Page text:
Luffman said: “Logically if you have a heavy weight of ivory you’ll put it on a shipping container but every plane that lands here at Heathrow carries freight and as soon as the wheels of a plane touch down on our soil, or a vessel enters our waters, then the cargo is in our country and it’s our responsibility.

“It’s not the case, as it once was, of rogue traders so much as organised crime, although of course we still get the tourists and holidaymakers trying to bring in souvenirs they’ve bought that they shouldn’t have.”

The team now has specially trained wildlife sniffer dogs who regularly patrol the baggage areas and can pick out ivory and other illicit items just by smell. Heather Sohl, a chief adviser on species at WWF, said the UK was leading the world in taking wildlife crime seriously. “At Cites we will be calling for all countries to be held accountable and for sanctions to be brought to bear if they are not,” she said.

International wildlife trade is diverse. At the moment rhino horn, already popular in traditional Asian medicine, has become hugely trendy in Vietnam in “health” drinks, after a rumour took hold that a government minister was cured of cancer after drinking it.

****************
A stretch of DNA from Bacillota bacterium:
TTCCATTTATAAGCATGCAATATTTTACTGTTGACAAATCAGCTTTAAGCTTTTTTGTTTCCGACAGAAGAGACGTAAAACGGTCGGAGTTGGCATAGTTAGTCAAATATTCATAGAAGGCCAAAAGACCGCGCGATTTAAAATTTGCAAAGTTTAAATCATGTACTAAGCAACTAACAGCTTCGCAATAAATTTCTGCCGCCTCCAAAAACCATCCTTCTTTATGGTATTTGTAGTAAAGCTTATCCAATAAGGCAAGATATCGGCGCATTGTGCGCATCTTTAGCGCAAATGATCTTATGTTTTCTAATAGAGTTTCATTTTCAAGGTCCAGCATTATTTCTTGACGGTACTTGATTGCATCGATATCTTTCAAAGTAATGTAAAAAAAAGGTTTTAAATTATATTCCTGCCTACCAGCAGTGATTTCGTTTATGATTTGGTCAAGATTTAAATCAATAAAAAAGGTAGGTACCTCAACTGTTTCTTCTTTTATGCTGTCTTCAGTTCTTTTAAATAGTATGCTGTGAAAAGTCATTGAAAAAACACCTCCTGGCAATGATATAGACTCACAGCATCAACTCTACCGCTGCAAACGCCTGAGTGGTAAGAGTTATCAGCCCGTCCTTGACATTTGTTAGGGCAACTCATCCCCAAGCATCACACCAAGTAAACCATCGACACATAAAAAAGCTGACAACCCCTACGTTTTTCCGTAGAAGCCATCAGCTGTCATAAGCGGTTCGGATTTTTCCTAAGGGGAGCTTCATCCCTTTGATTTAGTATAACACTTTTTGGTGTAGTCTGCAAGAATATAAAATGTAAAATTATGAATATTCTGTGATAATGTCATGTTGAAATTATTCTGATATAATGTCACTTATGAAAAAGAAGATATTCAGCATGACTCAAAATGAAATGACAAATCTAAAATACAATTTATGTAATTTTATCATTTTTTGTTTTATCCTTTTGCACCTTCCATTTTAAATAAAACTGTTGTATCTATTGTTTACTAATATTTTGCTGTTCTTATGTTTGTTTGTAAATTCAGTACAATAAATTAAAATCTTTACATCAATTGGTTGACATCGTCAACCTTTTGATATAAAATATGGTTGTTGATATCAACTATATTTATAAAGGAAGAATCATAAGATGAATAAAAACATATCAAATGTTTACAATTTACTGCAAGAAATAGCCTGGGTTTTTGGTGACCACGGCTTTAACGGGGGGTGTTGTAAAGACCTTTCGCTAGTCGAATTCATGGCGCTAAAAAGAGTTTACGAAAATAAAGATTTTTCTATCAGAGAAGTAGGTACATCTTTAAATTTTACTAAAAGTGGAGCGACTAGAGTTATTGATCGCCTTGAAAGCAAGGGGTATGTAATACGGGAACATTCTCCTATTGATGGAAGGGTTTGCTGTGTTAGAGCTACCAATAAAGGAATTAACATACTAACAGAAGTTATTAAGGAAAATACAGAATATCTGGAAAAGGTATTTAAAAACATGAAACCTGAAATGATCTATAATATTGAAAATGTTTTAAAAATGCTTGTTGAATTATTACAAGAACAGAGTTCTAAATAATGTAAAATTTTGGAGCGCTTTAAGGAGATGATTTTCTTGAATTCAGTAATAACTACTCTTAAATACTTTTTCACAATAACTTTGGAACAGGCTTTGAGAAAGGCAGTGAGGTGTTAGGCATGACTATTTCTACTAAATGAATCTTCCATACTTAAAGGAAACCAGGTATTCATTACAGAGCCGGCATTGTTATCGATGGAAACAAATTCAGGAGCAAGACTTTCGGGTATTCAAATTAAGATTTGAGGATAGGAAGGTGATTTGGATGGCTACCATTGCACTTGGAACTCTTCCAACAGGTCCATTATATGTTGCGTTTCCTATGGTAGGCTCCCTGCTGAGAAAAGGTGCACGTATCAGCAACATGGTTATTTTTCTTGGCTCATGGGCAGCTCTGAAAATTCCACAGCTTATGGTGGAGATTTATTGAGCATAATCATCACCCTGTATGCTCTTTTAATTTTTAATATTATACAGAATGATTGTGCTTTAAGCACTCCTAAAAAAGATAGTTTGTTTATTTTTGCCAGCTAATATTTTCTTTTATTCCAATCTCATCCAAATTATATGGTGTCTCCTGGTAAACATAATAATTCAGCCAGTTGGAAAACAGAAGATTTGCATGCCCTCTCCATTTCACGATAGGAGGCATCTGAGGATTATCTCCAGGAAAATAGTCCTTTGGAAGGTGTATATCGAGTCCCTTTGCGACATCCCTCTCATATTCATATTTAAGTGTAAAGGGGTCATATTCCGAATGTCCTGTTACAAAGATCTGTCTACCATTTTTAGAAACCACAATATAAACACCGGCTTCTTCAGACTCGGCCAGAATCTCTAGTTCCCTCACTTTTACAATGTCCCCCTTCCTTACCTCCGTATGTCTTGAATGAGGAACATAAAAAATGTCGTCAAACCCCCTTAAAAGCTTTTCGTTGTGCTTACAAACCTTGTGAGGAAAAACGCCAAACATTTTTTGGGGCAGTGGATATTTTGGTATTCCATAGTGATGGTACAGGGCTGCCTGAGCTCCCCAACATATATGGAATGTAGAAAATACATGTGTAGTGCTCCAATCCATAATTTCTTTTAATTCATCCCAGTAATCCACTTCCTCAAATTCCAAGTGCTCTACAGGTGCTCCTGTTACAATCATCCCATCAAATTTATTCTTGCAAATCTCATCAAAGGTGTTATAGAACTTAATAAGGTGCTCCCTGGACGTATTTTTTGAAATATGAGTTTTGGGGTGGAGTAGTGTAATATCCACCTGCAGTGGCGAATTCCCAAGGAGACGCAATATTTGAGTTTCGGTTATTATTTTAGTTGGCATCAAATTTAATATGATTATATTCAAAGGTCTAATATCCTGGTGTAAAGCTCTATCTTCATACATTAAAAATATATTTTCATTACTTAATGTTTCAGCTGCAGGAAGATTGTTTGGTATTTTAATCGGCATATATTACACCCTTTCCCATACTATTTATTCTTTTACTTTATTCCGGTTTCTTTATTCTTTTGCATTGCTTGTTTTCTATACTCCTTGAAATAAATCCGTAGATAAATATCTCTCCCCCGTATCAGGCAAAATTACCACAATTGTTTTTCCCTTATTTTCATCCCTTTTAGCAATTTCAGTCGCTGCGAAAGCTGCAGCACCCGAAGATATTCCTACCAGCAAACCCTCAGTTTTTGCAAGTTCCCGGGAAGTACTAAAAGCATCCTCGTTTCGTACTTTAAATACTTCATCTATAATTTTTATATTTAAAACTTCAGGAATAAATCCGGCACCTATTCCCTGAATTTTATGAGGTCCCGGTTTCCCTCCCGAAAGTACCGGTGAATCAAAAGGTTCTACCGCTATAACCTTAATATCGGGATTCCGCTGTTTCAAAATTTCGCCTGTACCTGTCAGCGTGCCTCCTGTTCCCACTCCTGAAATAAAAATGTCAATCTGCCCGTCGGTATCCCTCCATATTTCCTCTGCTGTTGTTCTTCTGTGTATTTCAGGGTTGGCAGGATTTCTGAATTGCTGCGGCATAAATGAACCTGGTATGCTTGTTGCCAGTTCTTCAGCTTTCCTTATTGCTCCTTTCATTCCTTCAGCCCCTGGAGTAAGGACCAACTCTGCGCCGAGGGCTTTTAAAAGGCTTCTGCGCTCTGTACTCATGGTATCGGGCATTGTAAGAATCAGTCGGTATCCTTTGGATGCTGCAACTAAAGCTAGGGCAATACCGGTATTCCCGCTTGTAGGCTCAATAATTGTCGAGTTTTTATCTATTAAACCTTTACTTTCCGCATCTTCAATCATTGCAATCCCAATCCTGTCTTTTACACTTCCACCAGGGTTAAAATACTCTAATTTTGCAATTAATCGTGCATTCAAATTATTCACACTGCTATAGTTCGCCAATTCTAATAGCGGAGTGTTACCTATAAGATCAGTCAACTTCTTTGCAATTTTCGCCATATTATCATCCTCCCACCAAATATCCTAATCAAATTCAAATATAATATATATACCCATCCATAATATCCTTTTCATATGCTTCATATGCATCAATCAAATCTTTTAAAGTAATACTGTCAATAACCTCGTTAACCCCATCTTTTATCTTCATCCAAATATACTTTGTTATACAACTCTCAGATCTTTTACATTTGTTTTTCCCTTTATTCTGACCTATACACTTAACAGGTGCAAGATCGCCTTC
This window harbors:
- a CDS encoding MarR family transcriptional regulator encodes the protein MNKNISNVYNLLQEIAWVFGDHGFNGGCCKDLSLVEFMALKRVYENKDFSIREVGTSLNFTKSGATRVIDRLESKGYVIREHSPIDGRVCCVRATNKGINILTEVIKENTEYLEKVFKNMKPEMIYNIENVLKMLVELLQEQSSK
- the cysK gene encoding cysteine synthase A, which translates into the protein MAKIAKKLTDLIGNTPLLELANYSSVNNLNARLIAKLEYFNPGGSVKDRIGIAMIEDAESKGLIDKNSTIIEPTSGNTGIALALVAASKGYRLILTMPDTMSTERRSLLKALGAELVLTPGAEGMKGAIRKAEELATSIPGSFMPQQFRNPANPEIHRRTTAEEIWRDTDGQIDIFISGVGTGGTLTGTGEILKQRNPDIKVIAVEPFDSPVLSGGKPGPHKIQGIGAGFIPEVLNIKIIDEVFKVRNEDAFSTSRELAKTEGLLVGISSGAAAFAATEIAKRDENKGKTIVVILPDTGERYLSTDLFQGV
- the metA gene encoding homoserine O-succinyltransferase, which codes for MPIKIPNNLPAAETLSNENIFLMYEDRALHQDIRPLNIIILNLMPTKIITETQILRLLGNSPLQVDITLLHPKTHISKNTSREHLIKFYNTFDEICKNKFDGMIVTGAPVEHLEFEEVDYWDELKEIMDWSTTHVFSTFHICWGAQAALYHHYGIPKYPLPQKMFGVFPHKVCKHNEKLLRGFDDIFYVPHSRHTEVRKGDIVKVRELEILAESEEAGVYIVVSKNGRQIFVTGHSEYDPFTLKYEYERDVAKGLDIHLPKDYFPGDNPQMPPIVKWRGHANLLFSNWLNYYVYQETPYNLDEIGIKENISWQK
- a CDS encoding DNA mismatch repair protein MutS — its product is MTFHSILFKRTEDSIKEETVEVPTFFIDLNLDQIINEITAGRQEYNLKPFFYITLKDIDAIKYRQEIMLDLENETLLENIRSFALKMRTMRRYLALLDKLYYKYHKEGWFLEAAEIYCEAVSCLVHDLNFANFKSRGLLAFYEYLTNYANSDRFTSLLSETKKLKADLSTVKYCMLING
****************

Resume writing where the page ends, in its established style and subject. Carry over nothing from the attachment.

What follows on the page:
Some 668 rhinos were slaughtered in South Africa in 2012 – up from just 13 in 2007. The trafficking of rhino horn to Asia, where it is prized in traditional medicine, “continues to be one of the most structured criminal activities currently faced by Cites”, experts say.

WWF has launched a petition to ban all trade in ivory in Thailand, collecting half a million signatures that were presented to prime minister Yingluck Shinawatra this week. The charity is also calling for sanctions against Nigeria, the Democratic Republic of Congo and Thailand, which it says have flouted the law for years.

Delegates to the Cites meeting are expected to strengthen protection for multiple plant species, including Madagascan ebony and rosewood. Proposals to protect sharks, which failed in 2010 in the face of opposition from Asian countries, will be considered before the meeting ends on 14 March and may bring in limited export permits.

Image: Sri Lankan fisherman drags a shark to market in the town of Weligama. Sharks are caught for their meat, liver oil, cartilage and fins. Photograph: Ishara S Kodikara/AFP/Getty Images